Romanzo Criminale — Killer TV No.42

Sky Cinema 1 (Italy), 2008-2010

‘I want to die like a pharaoh, buried in gold.’ – Dandi
Francesco Montanari, Vinicio Marchioni, Alessandro Roja, Marco Bocci, Daniela Virgilio, Andrea Sartoretti
Identikit: Based on true events, the series follows the Banda della Magliana, a gang in Rome that tried to emulate the criminal dominance of the Mafia and Camorra in Sicily and Naples during the 70s and 80s.
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Big, ambitious series recounting an intriguing period in modern Rome – the strife-torn years of conspiracy and criminality of the 1970s. Forget the twee staples of UK crime shows such as Lewis and Midsomer Murders. Romanzo Criminale is a crime drama con brio. The hirsute, big-lapel styles of the time are merged brilliantly with verite-style action sequences to tell the true story of a gang from Rome’s Magliana district – Banda della Magliana – run by old friends going by the names of Lebanese, Dandi and Freddo, who set out to become the city’s top criminal outfit by running the local heroin trade. Ranged against them are one of the few uncorrupt cops, Commissioner Scialoja, along with those traditional pillars of Italian society in the shape of the Sicilian Mafia and the Neapolitan Camorra. ‘Let’s take Rome,’ Lebanese tells his gang after their first big success when he cajoles them into using their money to move into drugs and gambling like the Mafia in Sicily, rather than blowing it on women and Rolexes. ‘Let’s take it before someone else does.’ In a further ominous twist, shady right-wing security service figures subcontract their dirty work to the gang during the era that was disfigured by the assassination of Aldo Moro and the Bologna massacre. Season two moved onto the 1980s, following events after the killing of gang leader Lebanese. The series had its roots in a book by Judge Giancarlo De Cataldo, which then became a cult film in Italy. Director of the TV series Stefano Sollima gave the drama a cinematic feel, and the production had a scope and ambition rarely seen in British television these days. ‘I wanted to have something that was glamorous sometimes, but normally really tough and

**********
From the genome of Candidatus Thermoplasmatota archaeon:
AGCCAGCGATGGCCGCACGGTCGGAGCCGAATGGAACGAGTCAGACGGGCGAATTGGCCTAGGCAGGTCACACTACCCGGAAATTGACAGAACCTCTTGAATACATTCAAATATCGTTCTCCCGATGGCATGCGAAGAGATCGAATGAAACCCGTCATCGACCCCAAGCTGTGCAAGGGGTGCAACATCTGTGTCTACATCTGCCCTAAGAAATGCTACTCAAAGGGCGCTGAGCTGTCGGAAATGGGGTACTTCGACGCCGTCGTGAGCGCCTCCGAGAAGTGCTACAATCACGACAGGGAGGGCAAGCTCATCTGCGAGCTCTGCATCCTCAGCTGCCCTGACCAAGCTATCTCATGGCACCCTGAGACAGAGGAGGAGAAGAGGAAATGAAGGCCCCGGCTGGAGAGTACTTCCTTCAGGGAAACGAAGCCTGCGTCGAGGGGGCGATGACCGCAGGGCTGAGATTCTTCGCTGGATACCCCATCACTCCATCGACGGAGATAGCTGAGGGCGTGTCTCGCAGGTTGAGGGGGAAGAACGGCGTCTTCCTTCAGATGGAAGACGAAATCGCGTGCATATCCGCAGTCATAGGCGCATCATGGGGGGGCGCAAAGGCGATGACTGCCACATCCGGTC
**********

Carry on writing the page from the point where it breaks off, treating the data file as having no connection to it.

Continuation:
realistic,’ Sollima told CrimeTimePreview. ‘Today, if you show this series to young people, they can’t believe it was true. For that reason, I put a lot of attention into the detail for costumes and the look of it. It was important to make it realistic. It’s the first time you can see what happened in Rome, normally a quiet city. The Banda della Magliana was historically exceptional. A group of people got the power in Rome and then they deal with part of the State and the Camorra. It never happened before, and now no one rules the city like they did.’ Shooting with handheld cameras, using overlapping violent scenes played out to pop classics by the likes of Iggy Pop and disco group Chic, with a style that relies heavily on landmark mob movies such as GoodFellas, Romanzo Criminale is an thought-provoking adrenaline rush through a frightening era of modern Italian history.

Classic episode: The 12th and final episode of series one saw Lebanese’s drug use and paranoia damage his self control, while Ice looked to escape the life and go abroad with his girlfriend, Roberta. It all ends with Lebanese, in the pouring rain, demanding that his mother, who has condemned his criminal life, let him in to her apartment so that he tell her how successful he has become. Instead, at this low point in his life, motorcycle assassins pull up and execute the King of Rome.

Watercooler fact: The Banda della Magliana operated during what Italians call the anni di piombo, or years of lead. This refers to the number of bullets that flew during the turmoil, which included a wave of terrorism carried out by right- and left-wing paramilitaries in which nearly 2000 murders were committed. The Banda along with other criminal groups and rogue secret service elements were all said to have been involved. The period, in which terror seems to have been used to maintain social obedience, is still shrouded in controversy and debate.

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